Making Choices About Skin Cancer
When it comes to skin cancer, one word keeps coming to my mind and that is “choices.” I feel like I am always making choices when it comes to the prevention, diagnosis, and treatment of this disease. It goes like this.
Skin healthy choices
- What should I wear today?
- What sunscreen do I use today?
- Do I need to reapply now?
- Where should I vacation?
- Should I do a skin check now?
- Should I call the dermatologist about that bump?
- Should I Google about that ‘thing’ on my skin?
The questions never end
The decisions never end. Choices never end.
This is what is so exhausting about this disease called skin cancer. So much of it is wrapped up in everyday decision-making. It seems to affect every part of my life. It never really ends. It’s wearisome.
I need a plan
I need a plan when it comes to decision-making. My personality is such that I rarely act on hunches or instinct. According to my Meyer-Briggs Type Indicator, I am a high “S” or a “Sensor,” which means that when I make decisions, I am most comfortable with a lot of back story information.
I am not particularly intuitive. I like to research before I make a decision. This is true when it comes to dealing with skin cancer.
This means that I could get bogged down with so many choices. How do I deal with this? I have learned to off load much of this decision-making by simply developing a set of best practices that guide my behavior. For example, I always reapply sunscreen after two hours in the sun. I don’t think about it and consider all the options. I just have developed the habit of doing it.
My go-to decision options
As a rule, if I find something odd or different about my skin, I see the doctor. I don’t take a poll among my family and friends. I don’t flip a coin. I don’t agonize. I just go.
This is true for regular dermatology checkups. I see the doctor every six months and once it is on the calendar, I go. I don’t need to decide about this, the decision has been made. When it comes to vacations, I am not going to sun destinations like beaches. I don’t need to think about it.
This has been a process. They say that a thought becomes an action, that and action becomes a habit, and that habits become a lifestyle.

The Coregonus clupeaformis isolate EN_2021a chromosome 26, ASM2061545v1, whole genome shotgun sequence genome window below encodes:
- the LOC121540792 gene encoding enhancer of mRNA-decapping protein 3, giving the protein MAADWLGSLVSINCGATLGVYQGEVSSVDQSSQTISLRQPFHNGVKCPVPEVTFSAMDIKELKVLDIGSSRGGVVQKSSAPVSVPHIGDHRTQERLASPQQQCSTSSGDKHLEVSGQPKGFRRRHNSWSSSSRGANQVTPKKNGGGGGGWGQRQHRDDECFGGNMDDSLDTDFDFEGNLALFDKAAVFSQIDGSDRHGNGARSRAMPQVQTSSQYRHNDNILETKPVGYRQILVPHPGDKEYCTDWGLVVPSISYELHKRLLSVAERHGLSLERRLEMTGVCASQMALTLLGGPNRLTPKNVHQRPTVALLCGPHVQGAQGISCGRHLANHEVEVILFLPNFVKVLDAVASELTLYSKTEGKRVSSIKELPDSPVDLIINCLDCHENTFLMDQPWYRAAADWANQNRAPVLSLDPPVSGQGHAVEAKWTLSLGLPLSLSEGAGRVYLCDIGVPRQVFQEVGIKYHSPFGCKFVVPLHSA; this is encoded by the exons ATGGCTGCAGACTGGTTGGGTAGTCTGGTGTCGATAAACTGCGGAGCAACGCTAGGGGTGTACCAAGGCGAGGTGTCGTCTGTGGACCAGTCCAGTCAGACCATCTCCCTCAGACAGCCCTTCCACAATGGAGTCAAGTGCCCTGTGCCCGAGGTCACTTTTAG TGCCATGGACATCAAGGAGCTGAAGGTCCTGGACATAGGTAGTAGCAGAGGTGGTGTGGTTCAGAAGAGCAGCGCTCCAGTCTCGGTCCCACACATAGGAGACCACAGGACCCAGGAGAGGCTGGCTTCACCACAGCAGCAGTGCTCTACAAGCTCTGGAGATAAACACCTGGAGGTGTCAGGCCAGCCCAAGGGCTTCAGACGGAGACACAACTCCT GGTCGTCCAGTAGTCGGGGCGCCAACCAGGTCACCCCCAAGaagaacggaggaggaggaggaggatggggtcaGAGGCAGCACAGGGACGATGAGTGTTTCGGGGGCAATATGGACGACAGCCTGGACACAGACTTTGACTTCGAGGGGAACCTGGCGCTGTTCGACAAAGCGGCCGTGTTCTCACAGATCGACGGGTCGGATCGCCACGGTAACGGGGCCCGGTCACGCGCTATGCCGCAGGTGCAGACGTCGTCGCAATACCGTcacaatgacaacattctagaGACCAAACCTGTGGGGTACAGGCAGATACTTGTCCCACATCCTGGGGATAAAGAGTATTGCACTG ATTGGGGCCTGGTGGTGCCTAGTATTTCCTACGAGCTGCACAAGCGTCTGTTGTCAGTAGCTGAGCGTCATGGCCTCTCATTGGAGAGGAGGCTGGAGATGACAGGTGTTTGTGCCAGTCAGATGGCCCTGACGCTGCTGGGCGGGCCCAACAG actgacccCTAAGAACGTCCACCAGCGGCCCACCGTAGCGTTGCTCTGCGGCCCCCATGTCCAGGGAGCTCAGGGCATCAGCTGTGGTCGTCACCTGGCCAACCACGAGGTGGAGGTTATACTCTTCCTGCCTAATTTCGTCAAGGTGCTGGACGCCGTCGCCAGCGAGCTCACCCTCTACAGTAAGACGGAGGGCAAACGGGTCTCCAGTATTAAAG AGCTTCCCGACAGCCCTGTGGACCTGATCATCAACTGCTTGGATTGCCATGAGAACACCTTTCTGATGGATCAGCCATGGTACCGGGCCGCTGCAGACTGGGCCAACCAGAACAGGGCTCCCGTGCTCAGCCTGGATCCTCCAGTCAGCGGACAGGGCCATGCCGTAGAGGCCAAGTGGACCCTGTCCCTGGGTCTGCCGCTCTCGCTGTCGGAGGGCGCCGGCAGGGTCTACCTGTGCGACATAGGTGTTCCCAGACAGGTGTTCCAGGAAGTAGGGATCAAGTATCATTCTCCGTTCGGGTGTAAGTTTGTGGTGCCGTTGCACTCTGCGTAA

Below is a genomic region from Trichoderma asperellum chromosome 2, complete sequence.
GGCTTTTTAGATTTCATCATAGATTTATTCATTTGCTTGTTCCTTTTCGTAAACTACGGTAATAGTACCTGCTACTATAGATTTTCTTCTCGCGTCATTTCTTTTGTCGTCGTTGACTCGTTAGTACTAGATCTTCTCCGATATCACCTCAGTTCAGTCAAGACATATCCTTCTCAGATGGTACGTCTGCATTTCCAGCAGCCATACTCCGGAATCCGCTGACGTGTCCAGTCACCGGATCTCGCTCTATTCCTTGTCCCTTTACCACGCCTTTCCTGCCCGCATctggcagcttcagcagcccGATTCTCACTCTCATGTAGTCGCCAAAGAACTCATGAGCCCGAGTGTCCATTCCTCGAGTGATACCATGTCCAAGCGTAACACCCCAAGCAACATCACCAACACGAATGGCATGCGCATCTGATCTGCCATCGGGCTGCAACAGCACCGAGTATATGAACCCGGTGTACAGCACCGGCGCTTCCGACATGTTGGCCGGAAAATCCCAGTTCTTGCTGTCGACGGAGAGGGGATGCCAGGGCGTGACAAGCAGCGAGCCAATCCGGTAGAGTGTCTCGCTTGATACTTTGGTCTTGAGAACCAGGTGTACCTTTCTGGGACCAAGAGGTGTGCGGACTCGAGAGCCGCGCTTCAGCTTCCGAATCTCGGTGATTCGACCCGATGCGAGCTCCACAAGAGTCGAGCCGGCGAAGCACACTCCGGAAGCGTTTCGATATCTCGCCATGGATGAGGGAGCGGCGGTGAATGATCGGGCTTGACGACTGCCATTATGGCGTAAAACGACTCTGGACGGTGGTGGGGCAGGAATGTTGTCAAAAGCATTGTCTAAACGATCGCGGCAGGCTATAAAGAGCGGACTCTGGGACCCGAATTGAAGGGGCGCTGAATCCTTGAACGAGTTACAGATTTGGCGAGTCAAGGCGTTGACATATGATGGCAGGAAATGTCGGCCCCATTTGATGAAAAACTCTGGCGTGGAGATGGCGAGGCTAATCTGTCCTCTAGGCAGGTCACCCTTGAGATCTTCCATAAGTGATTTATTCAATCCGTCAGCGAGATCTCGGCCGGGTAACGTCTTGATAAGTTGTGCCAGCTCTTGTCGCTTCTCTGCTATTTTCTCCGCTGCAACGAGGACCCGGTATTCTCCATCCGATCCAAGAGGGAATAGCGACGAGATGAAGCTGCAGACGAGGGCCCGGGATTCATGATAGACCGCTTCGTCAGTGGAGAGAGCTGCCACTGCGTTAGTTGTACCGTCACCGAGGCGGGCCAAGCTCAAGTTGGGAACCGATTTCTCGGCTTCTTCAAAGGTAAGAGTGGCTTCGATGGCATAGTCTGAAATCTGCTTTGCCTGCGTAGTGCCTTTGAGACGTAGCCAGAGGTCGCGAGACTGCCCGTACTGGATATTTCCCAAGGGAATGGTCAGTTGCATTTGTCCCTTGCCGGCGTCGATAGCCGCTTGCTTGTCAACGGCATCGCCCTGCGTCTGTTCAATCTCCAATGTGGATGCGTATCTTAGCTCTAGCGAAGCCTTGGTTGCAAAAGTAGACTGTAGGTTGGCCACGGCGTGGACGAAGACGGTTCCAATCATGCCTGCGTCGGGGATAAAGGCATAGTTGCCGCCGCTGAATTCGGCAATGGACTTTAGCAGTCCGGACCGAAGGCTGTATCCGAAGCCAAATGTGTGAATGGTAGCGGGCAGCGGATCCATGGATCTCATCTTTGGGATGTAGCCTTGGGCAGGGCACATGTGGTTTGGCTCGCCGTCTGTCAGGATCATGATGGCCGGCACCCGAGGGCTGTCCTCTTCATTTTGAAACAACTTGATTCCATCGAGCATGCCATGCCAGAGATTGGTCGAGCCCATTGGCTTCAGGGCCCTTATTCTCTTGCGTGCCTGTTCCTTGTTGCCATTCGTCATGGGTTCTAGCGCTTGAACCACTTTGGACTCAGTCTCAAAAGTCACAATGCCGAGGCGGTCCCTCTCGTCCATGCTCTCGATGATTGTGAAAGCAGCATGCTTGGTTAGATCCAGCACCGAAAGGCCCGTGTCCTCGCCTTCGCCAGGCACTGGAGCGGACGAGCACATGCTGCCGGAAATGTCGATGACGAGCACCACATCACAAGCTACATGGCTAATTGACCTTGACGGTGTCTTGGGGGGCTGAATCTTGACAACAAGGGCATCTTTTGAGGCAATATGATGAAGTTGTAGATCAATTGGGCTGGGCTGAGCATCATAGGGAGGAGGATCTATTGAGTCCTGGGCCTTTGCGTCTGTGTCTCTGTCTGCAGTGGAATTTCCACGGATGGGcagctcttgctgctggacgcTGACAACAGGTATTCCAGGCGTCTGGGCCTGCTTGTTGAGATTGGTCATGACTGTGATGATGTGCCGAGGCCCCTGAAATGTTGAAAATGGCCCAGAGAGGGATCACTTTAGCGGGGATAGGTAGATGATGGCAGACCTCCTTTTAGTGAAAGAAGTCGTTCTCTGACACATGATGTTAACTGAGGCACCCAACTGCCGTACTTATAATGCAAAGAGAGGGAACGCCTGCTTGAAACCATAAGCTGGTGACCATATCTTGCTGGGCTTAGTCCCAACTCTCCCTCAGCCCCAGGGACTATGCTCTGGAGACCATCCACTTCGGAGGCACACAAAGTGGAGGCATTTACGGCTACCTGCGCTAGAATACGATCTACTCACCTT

Listening to the best information
I have given these best practices a lot of thought and many have simply become my lifestyle. This means that where you get your information is critical to the process. If you believe bad information, then eventually you will lead a destructive lifestyle. It goes like this.
- Someone in line at the pharmacy tells you that it’s not important to reapply sunscreen and you believe it.
- You then make the choice to not bring sunscreen to the beach the next day after applying once at home.
- You regularly leave the sunscreen at home and therefore you don’t reapply.
- You never think about keeping sunscreen handy in your car. It never occurs to you.
The result is that SURE you get a little sun, but applying once is better than not applying sunscreen at all. You conclude that reapplying has little benefit and that logging the sunscreen around with you is really not worth the hassle. In this example it’s clear that where you get your information and the sources you believe are critically important. Hearsay, rumor and gossip are not good places. Health care sites are.
The bottom line is that you will always have options from which to choose, but getting the best information which guides those choices is key to a healthy, safe lifestyle.
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